The Lower Mississippi River Water Trail

RBD 652.2 Kangaroo Point

Contrary to common river-sense, the river speed noticeably quickens during low water as it approaches Kangaroo Point.  Upstream Tows sometimes seem to stand still as they fight their way up, while their downstream counterparts easily fly by.  If you are sharing this narrow sluiceway at low water with any upstream tows big rolling waves will surely be erupting in the tow’s outwash and creating a river of standing waves on top of a river.  If you can handle big waves and water you’re in for a roller coaster ride.  If not, find an bank-side obstruction and eddy out and await the tow’s passage.  The large eddies found continually along the edges of the Lower Mississippi River create the perfect place for this maneuver.  It’s safe and easy to execute.  The water within these eddies is surprisingly deep (sometimes fifty feet or more) and so any big waves do not get bigger here, as they would near the shore.  However, watch the eddy line, where the eddy rubs against the downstream flow and the waves pile up taller and more chaotically.  Be patient and await the tow’s passage and the eventual calming of the waters and then continue on.   At higher water levels the water speed is still strong but not as agitated as during low.  Just past Kangaroo Point there is sometimes a small sandbar formed bank right that makes the perfect place to get out of any northerly or westerly wind, or to make a pit-stop.  You won’t see this hideaway until you are directly below Mile Marker 652.2, if you want to make a stop here stay bank right and dive into the eddy below the point when you see an opening in the powerful revolving platter of the giant eddy.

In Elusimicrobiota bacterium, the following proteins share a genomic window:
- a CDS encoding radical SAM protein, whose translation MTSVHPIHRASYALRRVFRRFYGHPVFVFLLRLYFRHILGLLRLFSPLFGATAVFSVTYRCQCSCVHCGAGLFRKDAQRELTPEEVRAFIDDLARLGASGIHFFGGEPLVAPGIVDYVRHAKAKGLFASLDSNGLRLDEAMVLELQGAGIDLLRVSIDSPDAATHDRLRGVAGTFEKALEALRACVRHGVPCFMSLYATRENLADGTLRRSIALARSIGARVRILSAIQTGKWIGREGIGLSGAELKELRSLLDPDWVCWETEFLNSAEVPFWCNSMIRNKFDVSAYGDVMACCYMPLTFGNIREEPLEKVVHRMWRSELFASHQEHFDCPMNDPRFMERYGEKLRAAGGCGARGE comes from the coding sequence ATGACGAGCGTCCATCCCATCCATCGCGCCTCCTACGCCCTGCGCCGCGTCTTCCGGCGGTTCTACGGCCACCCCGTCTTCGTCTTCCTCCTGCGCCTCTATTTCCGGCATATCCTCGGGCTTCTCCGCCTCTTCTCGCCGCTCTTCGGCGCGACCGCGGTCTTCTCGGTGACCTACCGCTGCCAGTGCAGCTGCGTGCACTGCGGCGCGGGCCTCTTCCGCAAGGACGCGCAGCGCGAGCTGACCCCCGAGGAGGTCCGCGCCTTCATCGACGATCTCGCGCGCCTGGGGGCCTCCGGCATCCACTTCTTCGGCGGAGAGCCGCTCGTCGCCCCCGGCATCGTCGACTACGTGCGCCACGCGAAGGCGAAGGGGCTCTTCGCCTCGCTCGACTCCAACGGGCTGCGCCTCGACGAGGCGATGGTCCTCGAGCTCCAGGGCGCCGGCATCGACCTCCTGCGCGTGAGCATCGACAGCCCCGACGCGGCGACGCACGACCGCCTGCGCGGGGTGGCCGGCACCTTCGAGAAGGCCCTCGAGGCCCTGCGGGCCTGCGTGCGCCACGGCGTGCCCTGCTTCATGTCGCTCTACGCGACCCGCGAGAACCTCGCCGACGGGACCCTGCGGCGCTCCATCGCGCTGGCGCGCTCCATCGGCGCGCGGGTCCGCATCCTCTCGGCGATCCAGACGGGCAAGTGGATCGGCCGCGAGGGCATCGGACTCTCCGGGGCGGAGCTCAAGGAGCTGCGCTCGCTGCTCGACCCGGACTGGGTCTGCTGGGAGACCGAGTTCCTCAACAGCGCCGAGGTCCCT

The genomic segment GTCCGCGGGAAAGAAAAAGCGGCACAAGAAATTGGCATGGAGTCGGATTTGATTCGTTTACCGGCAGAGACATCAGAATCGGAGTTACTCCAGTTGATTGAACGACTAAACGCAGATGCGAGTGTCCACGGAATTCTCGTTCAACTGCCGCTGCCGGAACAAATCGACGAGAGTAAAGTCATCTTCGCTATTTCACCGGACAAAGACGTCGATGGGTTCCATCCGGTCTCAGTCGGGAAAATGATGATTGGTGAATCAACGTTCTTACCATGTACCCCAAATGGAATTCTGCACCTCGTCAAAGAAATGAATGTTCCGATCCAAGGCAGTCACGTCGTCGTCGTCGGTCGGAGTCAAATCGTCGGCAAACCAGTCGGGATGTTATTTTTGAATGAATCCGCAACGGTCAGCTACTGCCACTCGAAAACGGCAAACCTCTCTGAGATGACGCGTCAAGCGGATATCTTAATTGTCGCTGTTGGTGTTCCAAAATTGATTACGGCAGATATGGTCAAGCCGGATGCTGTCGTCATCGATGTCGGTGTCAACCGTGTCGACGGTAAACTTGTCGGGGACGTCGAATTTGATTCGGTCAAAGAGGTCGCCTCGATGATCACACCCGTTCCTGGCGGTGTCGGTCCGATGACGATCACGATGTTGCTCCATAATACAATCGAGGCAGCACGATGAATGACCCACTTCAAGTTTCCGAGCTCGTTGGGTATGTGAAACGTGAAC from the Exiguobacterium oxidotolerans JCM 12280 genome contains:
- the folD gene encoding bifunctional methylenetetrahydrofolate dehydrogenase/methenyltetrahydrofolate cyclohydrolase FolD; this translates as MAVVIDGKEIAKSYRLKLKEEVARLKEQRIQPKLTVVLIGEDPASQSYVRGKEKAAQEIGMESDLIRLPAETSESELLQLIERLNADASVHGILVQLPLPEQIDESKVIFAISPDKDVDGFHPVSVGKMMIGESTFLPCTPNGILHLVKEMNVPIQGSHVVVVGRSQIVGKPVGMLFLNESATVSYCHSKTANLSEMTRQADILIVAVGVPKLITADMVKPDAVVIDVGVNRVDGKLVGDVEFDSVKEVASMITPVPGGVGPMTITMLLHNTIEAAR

648 LBD Horseshoe

The main channel gets shoved off of Kangaroo Point towards Horseshoe with a giant powerful eddy forming below the point RBD.  Your best downstream route is sticking to a line parallel to the edge of this giant eddy and going with the strongest tongue of current as it rushes along — now lively with boils and swirls — into the bend of the river below.  If there isn’t any approaching tow activity you can stay with this strong current and make a channel crossing with it towards the Mississippi bank LBD and from there follow the gently curving shoreline towards Miller Point.  If there are any tows around, however, it’s best to maintain one of the buoy-lines on one side of the channel or the other (i.e.: either the reds or the greens) and stay out of their way.  There is a reason this is called a crossing: upstream tows typically hug the greens around the base of Is 61 and then cross over to the reds below Kangaroo.  Downstreamers meanwhile go with the fast water along the greens past Kangaroo and cross over to the faster water with the reds bank left around Island 61.